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Digital Archive International History Declassified

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  • October 09, 1944

    Record of Meeting at the Kremlin, Moscow, 9 October 1944, at 10 p.m.

    Churchill, Eden, Stalin, and Molotov discuss the leadership in Poland, Britains interests in Greece and Hong Kong, the actions of Romania and Bulgaria during the war, Turkey, the need for the Great Powers to exert influence on the Balkans to prevent small wars, the leadership of Italy, interests in Bulgaria and Romania, the dividing of Germany and Germany's future, and the American plans in the war against Japan.

  • November 09, 1944

    Letter No. 402 from L.D. Wilgress, Canadian Embassy, Moscow, to the Secretary of State for External Affairs, W.L. Mackenzie King

    The Canadian Ambassador to the Soviet Union, L.D. Wilgress, thoroughly reviews Soviet foreign policy in Europe, Asia, and in Latin America and its relations with the United States and the United Kingdom. Wilgress optimistically concludes that "the Soviet Government are desirous of co-operating fully with the other great powers."

  • May 02, 1945

    Memorandum by Sir Orme Sargent, Deputy Under-Secretary at the Foreign Office, to Winston Churchill

    Sir Orme Sargent suggests that the recent Soviet hardening towards Great Britain is due to the influence of Stalin's ministers; connects chilled relations with situation in Austria and Poland.

  • August 07, 1946

    Report of the Labour Party on its Goodwill Mission to the USSR

    UK Labour party representatives' summary of their trip to the Soviet Union. Visiting multiple cities, the representatives discussed Soviet education, rebuilding, economic conditions, and more. The members also spoke with Stalin about improving relations between the USSR and UK.

  • January 17, 1947

    Report to Washington on Mongomery’s Conversation with Stalin

    Montgomery and Stalin discuss the possibility for future UK-USSR cooperation and ongoing US-UK relations.

  • July 19, 1949

    Cable from Moscow to the Foreign Office

    The British ambassador to the Soviet Union and Stalin meet to discuss relations between their two countries. Conversation focused primarily on British intentions within NATO and reconstruction efforts.

  • June 22, 1953

    Minute from Selwyn Lloyd to Winston Churchill, Reflecting British Perspectives on the Berlin Uprising

    Lloyd emphasizes Germany’s large role in the unification of Europe, and the importance of maintaining the sympathies of the West German population. He provides suggestions for how to proceed in Germany, and requests Churchill’s views on the matter.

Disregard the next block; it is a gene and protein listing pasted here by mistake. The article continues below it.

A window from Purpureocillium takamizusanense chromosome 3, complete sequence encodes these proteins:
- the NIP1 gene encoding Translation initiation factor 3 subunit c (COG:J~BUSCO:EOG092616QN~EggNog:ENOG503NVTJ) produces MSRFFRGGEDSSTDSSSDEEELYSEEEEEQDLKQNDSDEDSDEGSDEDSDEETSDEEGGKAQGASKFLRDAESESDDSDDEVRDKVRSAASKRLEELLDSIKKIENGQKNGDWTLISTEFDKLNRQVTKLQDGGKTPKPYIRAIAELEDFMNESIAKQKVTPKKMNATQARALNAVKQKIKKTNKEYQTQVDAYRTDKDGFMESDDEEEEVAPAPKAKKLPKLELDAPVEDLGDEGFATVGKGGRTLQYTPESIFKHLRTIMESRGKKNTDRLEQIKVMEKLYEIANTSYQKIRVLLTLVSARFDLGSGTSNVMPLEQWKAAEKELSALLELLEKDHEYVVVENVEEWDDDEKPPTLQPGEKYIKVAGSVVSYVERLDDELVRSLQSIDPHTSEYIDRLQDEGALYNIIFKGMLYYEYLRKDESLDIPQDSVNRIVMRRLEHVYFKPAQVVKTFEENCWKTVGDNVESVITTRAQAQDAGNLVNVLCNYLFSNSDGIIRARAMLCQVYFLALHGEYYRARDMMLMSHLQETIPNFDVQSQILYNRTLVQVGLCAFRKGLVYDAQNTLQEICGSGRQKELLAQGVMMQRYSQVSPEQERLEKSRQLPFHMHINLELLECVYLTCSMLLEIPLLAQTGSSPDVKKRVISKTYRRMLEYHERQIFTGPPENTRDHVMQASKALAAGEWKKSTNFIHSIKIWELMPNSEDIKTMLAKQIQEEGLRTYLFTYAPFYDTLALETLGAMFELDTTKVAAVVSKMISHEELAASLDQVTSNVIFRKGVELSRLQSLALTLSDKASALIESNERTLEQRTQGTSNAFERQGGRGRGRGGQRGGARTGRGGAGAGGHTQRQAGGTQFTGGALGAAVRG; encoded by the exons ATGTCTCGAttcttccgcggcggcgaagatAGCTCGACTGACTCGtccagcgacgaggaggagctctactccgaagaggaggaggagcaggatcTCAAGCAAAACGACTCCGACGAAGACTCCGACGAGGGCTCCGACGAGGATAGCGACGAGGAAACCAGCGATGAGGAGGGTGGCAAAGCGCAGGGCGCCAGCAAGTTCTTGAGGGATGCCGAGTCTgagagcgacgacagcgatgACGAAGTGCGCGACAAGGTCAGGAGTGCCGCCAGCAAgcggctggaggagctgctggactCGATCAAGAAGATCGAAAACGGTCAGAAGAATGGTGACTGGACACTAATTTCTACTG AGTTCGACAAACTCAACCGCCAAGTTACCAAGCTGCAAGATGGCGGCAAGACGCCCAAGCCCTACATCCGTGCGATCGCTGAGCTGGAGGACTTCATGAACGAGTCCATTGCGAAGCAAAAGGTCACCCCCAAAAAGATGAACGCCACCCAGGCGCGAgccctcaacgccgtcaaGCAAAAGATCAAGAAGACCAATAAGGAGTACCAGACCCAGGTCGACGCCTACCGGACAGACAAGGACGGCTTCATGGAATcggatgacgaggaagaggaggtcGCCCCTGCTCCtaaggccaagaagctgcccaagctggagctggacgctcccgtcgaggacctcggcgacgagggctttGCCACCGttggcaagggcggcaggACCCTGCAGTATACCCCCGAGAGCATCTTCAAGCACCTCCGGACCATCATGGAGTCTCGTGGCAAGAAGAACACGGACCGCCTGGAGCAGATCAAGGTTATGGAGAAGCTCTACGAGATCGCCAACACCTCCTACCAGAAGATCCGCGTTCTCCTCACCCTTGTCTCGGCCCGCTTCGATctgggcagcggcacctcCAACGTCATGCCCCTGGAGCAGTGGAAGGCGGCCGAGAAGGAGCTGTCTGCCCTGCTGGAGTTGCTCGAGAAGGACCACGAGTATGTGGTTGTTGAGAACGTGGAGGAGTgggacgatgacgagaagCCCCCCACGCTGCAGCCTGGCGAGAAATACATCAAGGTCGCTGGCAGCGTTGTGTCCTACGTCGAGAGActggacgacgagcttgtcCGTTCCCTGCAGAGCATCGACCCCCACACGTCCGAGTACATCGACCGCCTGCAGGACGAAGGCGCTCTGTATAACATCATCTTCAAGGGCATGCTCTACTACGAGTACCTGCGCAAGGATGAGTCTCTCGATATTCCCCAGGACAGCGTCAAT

• June 11, 1954

    Telegram, Zhou Enlai to Mao Zedong and Others, Regarding the Seventh Plenary Session

    Zhou reports to the CCP on the opening session of the Geneva Conference on Indochina. During this session, Pham Van Dong presents his five-point proposal, and Molotov rebuts arguments made by the US.

  • 1956

    Visit to the United Kingdom of Bulganin and Khrushchev, 19-27 April 1956

    UK record of discussions with a Soviet delegation including Bulganin and Khrushchev.

  • August 13, 1971

    Cable from Ambassador Rush to Kissinger Regarding Four Powers Negotiations on Berlin

    US Ambassador Rush informs Kissinger on the progress of negotiations between the Soviet Union, France, Great Britain, and the United States on the status of Berlin. He reports that negotiations have gone well, aside from difficulties with the British and French ambassadors.

  • March 18, 1975

    Record of Conversation of Brezhnev with Leaders of Fraternal Parties of Socialist Countries

    Brezhnev met with leaders of other socialist parties, such as Janos Kadar, Gierek, and Erich Honeker, in Budapest. Brezhnev discussed his health, negotiations with Britain on its role at the European Conference [Helsinki], his refusal to discuss economic relations due to internal economic problems, Gosplan, COMECON, the Middle East, and Victory Day celebrations.

  • April 06, 1989

    Record of Negotiations between M.S. Gorbachev and Prime Minister of Great Britain Margaret Thatcher, London

    Negotiations between Gorbachev and Thatcher on U.S. and British concerns, as well as Britain's cautious optimism, about the Soviet Union's perestroika and glasnost policies.

  • November 20, 1990

    Record of Conversation between M. S. Gorbachev and British Prime Minister M. Thatcher

    Gorbachev and Thatcher discuss the potential response through the UN to Saddam Hussein's invasion of Kuwait.